The story of this chair’s name is part of a book-length manuscript I’ve been working on for the past 15 years, titled The Pagan Tree: A Wizard’s Apology.

The chair is made entirely of standing dead Rocky Mountain Lodgepole pine (Pinus contorta var. latifolia), hunted and gathered in the Deerlodge National Forest near Philipsburg and Georgetwon Lake, Montana.

The seat and backrest are two pieces of slab wood cut from an unusually large tree.  The seat is joined to the backrest with hardwood dowels and glue. Both the seat and backrest were sculpted to accentuate the colorful swirls of grain and the knots.

The backrest was sawn out of a solid, tapered slab, and then sculpted with a carving hatchet, chisels, and rasps to its present shape.

The legs are a matched set of four small, yet old, tree trunks.  If you turned the chair upside down, you could count the growth rings in cross-section on the underside of the feet.  The shapes of the legs are natural, formed as the trees outgrew injury and harsh conditions in the forest.

The joinery includes round mortises and tenons, glued and wedged.  I didn’t use nails, screws, or other metal fasteners.  After many hours of sculpting and hand sanding, I brushed on three finish coats–one of Scandinavian tung oil and two of polyurethane varnish.

The seat and backrest have a special significance to me.  They were first assembled as a legless chair for me to sit on the ground in the tipi where I lived when I first moved to Virginia City in 1995.  The legs and undercarriage were added years later when I decided to create a more functional chair to exhibit in a local art gallery.

I was delighted when the chair was purchased by a wonderfully eccentric poet, a lover of children, a maker of musical instruments, and an awesome  inventor/scientist.  In one word, a wizard …!

Two. A Chaise for the Princess of Vikingsholm

     I’ve considered this as my “signature” piece for many years.  I think I made it in the early 1990s while living near Philipsburg, Montana.   It is made entirely of Lodgepole pine, mostly from the trunks of small, but old, trees that I found standing dead.  The slab seat and backrest are both cut from a large Lodgepole.  The spindles are forked branches.  The next photo shows it from behind with a buffalo robe as a cushion.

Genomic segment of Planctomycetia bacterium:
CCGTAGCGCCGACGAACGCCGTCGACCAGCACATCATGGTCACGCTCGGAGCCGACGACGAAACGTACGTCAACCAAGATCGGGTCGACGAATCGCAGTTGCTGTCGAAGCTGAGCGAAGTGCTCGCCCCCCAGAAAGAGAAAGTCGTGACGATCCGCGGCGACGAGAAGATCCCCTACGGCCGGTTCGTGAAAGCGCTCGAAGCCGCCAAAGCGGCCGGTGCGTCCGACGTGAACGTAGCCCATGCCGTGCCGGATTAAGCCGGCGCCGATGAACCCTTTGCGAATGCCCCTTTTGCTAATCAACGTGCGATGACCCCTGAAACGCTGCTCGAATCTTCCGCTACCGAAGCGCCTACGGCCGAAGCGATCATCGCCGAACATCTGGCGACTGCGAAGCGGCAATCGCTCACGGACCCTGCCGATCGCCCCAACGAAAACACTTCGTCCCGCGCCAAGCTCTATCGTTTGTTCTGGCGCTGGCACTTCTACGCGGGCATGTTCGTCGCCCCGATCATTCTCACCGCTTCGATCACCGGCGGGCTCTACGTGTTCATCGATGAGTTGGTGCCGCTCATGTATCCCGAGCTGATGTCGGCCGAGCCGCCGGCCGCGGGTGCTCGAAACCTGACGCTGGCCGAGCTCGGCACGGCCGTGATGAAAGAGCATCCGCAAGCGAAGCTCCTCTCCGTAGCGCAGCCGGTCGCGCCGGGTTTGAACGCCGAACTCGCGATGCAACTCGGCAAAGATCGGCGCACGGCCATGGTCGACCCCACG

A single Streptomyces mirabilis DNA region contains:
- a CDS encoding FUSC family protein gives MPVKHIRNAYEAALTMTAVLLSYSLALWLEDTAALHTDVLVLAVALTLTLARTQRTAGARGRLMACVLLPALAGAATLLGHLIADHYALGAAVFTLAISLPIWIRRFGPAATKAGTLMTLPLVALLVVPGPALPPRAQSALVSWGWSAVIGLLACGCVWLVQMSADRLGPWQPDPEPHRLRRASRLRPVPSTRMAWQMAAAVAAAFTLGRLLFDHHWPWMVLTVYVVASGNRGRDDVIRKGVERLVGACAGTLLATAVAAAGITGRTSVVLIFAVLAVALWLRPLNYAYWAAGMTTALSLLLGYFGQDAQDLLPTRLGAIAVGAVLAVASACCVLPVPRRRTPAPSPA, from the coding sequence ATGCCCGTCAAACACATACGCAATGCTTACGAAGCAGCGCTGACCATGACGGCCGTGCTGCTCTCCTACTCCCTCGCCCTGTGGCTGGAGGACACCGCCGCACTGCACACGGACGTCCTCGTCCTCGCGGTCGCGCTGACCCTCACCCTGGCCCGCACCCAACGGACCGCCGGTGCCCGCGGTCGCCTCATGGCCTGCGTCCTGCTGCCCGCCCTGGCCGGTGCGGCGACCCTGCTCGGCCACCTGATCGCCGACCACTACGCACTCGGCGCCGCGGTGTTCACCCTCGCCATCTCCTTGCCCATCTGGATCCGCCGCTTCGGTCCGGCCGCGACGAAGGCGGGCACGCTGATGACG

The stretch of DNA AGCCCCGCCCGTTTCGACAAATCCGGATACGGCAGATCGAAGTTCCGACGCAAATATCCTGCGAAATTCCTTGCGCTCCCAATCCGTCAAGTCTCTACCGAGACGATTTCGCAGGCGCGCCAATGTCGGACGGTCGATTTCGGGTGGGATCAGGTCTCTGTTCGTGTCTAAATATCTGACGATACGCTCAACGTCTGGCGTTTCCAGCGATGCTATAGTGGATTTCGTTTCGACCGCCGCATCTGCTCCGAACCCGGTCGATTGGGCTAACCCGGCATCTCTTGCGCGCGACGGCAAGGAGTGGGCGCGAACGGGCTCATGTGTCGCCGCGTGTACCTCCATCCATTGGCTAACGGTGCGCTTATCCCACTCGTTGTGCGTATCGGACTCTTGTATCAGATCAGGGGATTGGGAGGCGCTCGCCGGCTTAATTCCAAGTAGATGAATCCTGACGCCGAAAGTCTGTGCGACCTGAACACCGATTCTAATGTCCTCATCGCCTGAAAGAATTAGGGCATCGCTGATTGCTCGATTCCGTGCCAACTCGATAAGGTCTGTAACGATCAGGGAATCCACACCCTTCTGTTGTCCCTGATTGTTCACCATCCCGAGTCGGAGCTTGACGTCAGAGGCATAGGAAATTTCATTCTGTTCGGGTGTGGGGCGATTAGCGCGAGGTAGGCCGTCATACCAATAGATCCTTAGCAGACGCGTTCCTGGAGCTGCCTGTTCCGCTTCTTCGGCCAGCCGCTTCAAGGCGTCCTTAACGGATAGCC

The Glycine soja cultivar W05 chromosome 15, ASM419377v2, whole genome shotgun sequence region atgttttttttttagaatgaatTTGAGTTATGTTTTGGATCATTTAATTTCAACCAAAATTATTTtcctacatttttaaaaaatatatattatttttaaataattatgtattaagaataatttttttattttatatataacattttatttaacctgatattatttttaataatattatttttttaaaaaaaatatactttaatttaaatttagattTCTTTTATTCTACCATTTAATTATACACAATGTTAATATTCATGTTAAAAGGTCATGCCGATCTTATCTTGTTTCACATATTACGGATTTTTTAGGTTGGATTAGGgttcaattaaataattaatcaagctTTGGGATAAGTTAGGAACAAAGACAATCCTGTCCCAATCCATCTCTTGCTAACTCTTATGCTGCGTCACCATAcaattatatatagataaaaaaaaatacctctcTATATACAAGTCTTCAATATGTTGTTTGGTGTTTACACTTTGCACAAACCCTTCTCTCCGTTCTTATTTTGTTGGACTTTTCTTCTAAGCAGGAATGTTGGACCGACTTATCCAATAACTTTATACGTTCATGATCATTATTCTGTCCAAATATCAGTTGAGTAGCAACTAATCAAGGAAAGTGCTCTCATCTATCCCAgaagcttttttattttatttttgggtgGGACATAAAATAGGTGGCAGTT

One. C. Jack Waller, Jr. — My Tree Art Portfolio

This website presents a documentary of my tree art in an online portfolio, with a collection of photos and text illustrating my work as a tree artist over the past twenty years.  The photo above shows me at work in a demonstration setting, downtown Virginia City, at work on my shaving horse with a tool caddy at my side and some “wigglies” in the background.  It’s a favorite, and definitive, portrait and I thank Marge Antolik for taking it.

This is my recently revised (March 8, 2011) Artist’s Statement:

I’ve worked with architectural design, construction, and furniture making since the late 1960s, when I also made my first rustic furniture of California’s north coast driftwood.
In 1989 I moved to southwest Montana, to live a life of creative and contemplative poverty, centered around daily practices of writing, music, and tree art.  In a word, I chose to be a poet (etymologically, a “maker”), whose poetry (“makings”) includes a tribute to some remarkable trees.

Tree art begins with the extraordinary, usually standing dead, trees I find in my surrounding forests.  As a hunter–gatherer of trees, I’m especially fascinated with contorted lodgepole pine–Pinus contorta var. latifolia.  These pines grow into gracefully deformed shapes as they overcome injury caused by crowded and harsh conditions: dense stands and shaded slopes;  burdens of gravity, the weight of fallen peers in a jackstraw pile, and of drifted snow;  blasts of icy, wintry winds.  I don’t know of another tree species with trunk shapes naturally grown in such a variety of curvilinear twists, curls, forks, and crooks.  Curiously, the common name of “lodgepole” suggests only the straight, narrow, supple poles of the Indian tipi, while the scientific name, Pinus contorta, perfectly describes the trees I work with.

I call myself a treeworker, not a woodworker, because I prefer to work with the original tree shapes rather than a tree processed into wood, i.e., dimensioned lumber.  I work mostly with hand-held tools, which is a very different process than delivering lumber to stationary machines that do most of the work.  Treeworking is essentially slow, quiet, thoughtful, very experimental with a great deal of trial and error.  The making of each piece proceeds, almost ceremonially, using primitive/contemporary tools and skills to achieve sculptural effects.

The challenges of making tree art are to find, select, combine, join, and assemble naturally grown tree shapes into an artifact of my own design and making.  This is not “Art, as opposed to Nature”, as art is often defined, but a thoughtful collaboration of artist/poet with Nature.  In each piece, I attempt to honor and enhance both the physical and figurative character of each component tree–including what I consider to be its life story, in fact, its autobiography.